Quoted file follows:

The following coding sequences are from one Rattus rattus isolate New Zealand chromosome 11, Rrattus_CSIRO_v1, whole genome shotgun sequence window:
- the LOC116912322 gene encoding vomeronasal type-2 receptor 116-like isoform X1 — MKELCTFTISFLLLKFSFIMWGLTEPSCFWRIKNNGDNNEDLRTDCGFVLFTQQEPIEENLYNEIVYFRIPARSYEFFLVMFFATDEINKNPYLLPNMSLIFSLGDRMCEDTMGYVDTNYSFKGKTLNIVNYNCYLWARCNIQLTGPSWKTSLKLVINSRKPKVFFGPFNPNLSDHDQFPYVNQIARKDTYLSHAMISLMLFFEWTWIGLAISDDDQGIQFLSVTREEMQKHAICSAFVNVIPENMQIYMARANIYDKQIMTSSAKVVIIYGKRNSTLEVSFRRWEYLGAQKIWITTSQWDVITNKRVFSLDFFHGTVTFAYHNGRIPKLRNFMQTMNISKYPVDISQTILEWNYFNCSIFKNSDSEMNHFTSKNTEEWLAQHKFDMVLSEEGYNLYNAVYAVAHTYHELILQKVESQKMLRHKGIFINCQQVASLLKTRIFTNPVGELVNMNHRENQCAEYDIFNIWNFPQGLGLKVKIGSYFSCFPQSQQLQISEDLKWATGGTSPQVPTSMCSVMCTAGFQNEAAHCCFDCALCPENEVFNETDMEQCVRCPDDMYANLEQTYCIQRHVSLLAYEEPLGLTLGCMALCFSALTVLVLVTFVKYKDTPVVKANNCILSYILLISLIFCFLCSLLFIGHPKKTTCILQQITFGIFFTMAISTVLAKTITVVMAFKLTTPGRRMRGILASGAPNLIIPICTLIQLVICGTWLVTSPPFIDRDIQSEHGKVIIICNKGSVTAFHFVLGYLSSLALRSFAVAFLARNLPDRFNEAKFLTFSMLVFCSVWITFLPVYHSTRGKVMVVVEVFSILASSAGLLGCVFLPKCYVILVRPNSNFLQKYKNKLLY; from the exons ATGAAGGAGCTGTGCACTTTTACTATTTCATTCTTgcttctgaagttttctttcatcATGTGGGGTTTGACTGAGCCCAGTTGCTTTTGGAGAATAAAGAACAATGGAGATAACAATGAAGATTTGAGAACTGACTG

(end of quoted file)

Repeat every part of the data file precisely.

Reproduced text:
The following coding sequences are from one Rattus rattus isolate New Zealand chromosome 11, Rrattus_CSIRO_v1, whole genome shotgun sequence window:
- the LOC116912322 gene encoding vomeronasal type-2 receptor 116-like isoform X1 — MKELCTFTISFLLLKFSFIMWGLTEPSCFWRIKNNGDNNEDLRTDCGFVLFTQQEPIEENLYNEIVYFRIPARSYEFFLVMFFATDEINKNPYLLPNMSLIFSLGDRMCEDTMGYVDTNYSFKGKTLNIVNYNCYLWARCNIQLTGPSWKTSLKLVINSRKPKVFFGPFNPNLSDHDQFPYVNQIARKDTYLSHAMISLMLFFEWTWIGLAISDDDQGIQFLSVTREEMQKHAICSAFVNVIPENMQIYMARANIYDKQIMTSSAKVVIIYGKRNSTLEVSFRRWEYLGAQKIWITTSQWDVITNKRVFSLDFFHGTVTFAYHNGRIPKLRNFMQTMNISKYPVDISQTILEWNYFNCSIFKNSDSEMNHFTSKNTEEWLAQHKFDMVLSEEGYNLYNAVYAVAHTYHELILQKVESQKMLRHKGIFINCQQVASLLKTRIFTNPVGELVNMNHRENQCAEYDIFNIWNFPQGLGLKVKIGSYFSCFPQSQQLQISEDLKWATGGTSPQVPTSMCSVMCTAGFQNEAAHCCFDCALCPENEVFNETDMEQCVRCPDDMYANLEQTYCIQRHVSLLAYEEPLGLTLGCMALCFSALTVLVLVTFVKYKDTPVVKANNCILSYILLISLIFCFLCSLLFIGHPKKTTCILQQITFGIFFTMAISTVLAKTITVVMAFKLTTPGRRMRGILASGAPNLIIPICTLIQLVICGTWLVTSPPFIDRDIQSEHGKVIIICNKGSVTAFHFVLGYLSSLALRSFAVAFLARNLPDRFNEAKFLTFSMLVFCSVWITFLPVYHSTRGKVMVVVEVFSILASSAGLLGCVFLPKCYVILVRPNSNFLQKYKNKLLY; from the exons ATGAAGGAGCTGTGCACTTTTACTATTTCATTCTTgcttctgaagttttctttcatcATGTGGGGTTTGACTGAGCCCAGTTGCTTTTGGAGAATAAAGAACAATGGAGATAACAATGAAGATTTGAGAACTGACTG